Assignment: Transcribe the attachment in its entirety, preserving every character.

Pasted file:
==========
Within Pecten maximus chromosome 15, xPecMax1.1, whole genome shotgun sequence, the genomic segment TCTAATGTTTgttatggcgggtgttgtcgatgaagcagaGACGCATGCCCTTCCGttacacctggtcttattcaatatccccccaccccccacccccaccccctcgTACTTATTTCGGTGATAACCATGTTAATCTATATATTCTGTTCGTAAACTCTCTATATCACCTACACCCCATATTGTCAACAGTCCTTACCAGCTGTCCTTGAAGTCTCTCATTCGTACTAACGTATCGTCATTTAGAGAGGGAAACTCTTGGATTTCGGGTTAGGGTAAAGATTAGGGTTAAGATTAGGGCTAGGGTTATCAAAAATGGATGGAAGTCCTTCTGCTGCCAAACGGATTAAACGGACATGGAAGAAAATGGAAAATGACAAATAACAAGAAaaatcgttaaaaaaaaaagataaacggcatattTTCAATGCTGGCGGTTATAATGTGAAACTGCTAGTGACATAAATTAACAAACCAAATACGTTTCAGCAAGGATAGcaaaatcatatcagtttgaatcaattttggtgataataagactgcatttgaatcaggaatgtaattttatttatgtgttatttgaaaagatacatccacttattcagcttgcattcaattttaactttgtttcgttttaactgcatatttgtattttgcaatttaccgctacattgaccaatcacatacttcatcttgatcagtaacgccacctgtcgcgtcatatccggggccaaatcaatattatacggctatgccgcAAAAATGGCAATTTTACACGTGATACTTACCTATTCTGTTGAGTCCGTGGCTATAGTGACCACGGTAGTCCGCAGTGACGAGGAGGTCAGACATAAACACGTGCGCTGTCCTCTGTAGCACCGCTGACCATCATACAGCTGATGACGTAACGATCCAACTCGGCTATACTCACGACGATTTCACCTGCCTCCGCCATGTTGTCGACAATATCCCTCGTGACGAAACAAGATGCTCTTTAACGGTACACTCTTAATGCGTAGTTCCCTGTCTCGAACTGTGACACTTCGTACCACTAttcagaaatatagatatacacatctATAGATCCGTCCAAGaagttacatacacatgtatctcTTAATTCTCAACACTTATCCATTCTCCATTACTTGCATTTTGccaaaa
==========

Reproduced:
Within Pecten maximus chromosome 15, xPecMax1.1, whole genome shotgun sequence, the genomic segment TCTAATGTTTgttatggcgggtgttgtcgatgaagcagaGACGCATGCCCTTCCGttacacctggtcttattcaatatccccccaccccccacccccaccccctcgTACTTATTTCGGTGATAACCATGTTAATCTATATATTCTGTTCGTAAACTCTCTATATCACCTACACCCCATATTGTCAACAGTCCTTACCAGCTGTCCTTGAAGTCTCTCATTCGTACTAACGTATCGTCATTTAGAGAGGGAAACTCTTGGATTTCGGGTTAGGGTAAAGATTAGGGTTAAGATTAGGGCTAGGGTTATCAAAAATGGATGGAAGTCCTTCTGCTGCCAAACGGATTAAACGGACATGGAAGAAAATGGAAAATGACAAATAACAAGAAaaatcgttaaaaaaaaaagataaacggcatattTTCAATGCTGGCGGTTATAATGTGAAACTGCTAGTGACATAAATTAACAAACCAAATACGTTTCAGCAAGGATAGcaaaatcatatcagtttgaatcaattttggtgataataagactgcatttgaatcaggaatgtaattttatttatgtgttatttgaaaagatacatccacttattcagcttgcattcaattttaactttgtttcgttttaactgcatatttgtattttgcaatttaccgctacattgaccaatcacatacttcatcttgatcagtaacgccacctgtcgcgtcatatccggggccaaatcaatattatacggctatgccgcAAAAATGGCAATTTTACACGTGATACTTACCTATTCTGTTGAGTCCGTGGCTATAGTGACCACGGTAGTCCGCAGTGACGAGGAGGTCAGACATAAACACGTGCGCTGTCCTCTGTAGCACCGCTGACCATCATACAGCTGATGACGTAACGATCCAACTCGGCTATACTCACGACGATTTCACCTGCCTCCGCCATGTTGTCGACAATATCCCTCGTGACGAAACAAGATGCTCTTTAACGGTACACTCTTAATGCGTAGTTCCCTGTCTCGAACTGTGACACTTCGTACCACTAttcagaaatatagatatacacatctATAGATCCGTCCAAGaagttacatacacatgtatctcTTAATTCTCAACACTTATCCATTCTCCATTACTTGCATTTTGccaaaa